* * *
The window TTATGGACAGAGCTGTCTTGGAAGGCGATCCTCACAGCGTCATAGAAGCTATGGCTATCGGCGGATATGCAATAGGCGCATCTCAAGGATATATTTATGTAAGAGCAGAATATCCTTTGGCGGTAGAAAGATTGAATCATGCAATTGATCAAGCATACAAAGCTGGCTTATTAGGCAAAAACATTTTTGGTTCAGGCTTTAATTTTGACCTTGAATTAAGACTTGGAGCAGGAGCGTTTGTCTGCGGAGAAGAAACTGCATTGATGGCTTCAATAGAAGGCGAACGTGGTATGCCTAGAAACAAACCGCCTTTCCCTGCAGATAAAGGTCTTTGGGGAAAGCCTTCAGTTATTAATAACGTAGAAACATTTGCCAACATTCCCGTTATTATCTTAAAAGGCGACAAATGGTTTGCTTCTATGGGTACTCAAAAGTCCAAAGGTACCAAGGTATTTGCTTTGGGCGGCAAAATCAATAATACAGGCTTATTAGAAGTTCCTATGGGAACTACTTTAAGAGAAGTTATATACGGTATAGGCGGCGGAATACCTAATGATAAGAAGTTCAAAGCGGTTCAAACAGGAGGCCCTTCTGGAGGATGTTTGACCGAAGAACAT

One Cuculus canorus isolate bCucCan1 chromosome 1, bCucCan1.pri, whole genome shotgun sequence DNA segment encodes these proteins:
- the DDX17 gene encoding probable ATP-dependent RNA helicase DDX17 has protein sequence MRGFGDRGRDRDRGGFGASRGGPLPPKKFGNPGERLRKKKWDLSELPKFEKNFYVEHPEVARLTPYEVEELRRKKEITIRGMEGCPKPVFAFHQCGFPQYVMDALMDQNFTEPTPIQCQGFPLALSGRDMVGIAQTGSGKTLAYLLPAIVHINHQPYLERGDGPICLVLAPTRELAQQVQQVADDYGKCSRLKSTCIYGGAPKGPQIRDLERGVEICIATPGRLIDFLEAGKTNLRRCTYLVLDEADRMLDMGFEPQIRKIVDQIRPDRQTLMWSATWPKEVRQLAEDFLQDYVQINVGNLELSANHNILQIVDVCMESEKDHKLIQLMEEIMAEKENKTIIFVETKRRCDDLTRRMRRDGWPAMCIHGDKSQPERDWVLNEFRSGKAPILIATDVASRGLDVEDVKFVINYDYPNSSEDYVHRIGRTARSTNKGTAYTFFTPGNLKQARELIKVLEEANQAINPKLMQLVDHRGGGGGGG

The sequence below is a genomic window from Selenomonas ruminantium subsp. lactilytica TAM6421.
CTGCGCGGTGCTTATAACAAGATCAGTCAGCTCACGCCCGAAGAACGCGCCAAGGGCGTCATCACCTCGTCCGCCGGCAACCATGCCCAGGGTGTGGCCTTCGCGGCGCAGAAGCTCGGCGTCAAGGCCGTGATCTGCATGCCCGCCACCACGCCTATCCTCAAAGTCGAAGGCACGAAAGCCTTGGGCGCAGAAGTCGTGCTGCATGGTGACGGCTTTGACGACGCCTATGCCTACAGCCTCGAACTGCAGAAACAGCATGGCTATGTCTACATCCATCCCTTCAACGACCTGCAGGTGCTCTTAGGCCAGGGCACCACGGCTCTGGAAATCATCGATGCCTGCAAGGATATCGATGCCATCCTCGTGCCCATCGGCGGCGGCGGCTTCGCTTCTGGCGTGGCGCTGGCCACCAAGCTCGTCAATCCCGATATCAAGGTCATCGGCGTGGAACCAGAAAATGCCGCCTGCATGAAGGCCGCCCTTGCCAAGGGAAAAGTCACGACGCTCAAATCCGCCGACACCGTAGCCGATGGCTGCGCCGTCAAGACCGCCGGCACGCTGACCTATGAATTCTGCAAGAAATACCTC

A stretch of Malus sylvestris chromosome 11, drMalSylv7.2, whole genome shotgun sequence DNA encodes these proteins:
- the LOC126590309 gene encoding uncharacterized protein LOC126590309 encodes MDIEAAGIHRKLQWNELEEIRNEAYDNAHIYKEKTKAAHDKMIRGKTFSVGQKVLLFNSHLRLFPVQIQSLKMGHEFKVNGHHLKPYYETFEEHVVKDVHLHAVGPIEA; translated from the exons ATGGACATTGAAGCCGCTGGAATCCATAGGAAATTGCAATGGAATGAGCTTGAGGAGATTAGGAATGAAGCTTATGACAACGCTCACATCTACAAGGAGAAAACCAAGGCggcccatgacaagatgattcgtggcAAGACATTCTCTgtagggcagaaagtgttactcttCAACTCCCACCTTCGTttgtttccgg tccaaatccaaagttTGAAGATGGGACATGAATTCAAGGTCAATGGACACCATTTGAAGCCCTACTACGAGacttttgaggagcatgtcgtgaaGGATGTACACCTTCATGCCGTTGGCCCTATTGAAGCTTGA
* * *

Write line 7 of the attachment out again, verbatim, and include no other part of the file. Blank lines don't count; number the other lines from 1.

- the LOC126590309 gene encoding uncharacterized protein LOC126590309 encodes MDIEAAGIHRKLQWNELEEIRNEAYDNAHIYKEKTKAAHDKMIRGKTFSVGQKVLLFNSHLRLFPVQIQSLKMGHEFKVNGHHLKPYYETFEEHVVKDVHLHAVGPIEA; translated from the exons ATGGACATTGAAGCCGCTGGAATCCATAGGAAATTGCAATGGAATGAGCTTGAGGAGATTAGGAATGAAGCTTATGACAACGCTCACATCTACAAGGAGAAAACCAAGGCggcccatgacaagatgattcgtggcAAGACATTCTCTgtagggcagaaagtgttactcttCAACTCCCACCTTCGTttgtttccgg tccaaatccaaagttTGAAGATGGGACATGAATTCAAGGTCAATGGACACCATTTGAAGCCCTACTACGAGacttttgaggagcatgtcgtgaaGGATGTACACCTTCATGCCGTTGGCCCTATTGAAGCTTGA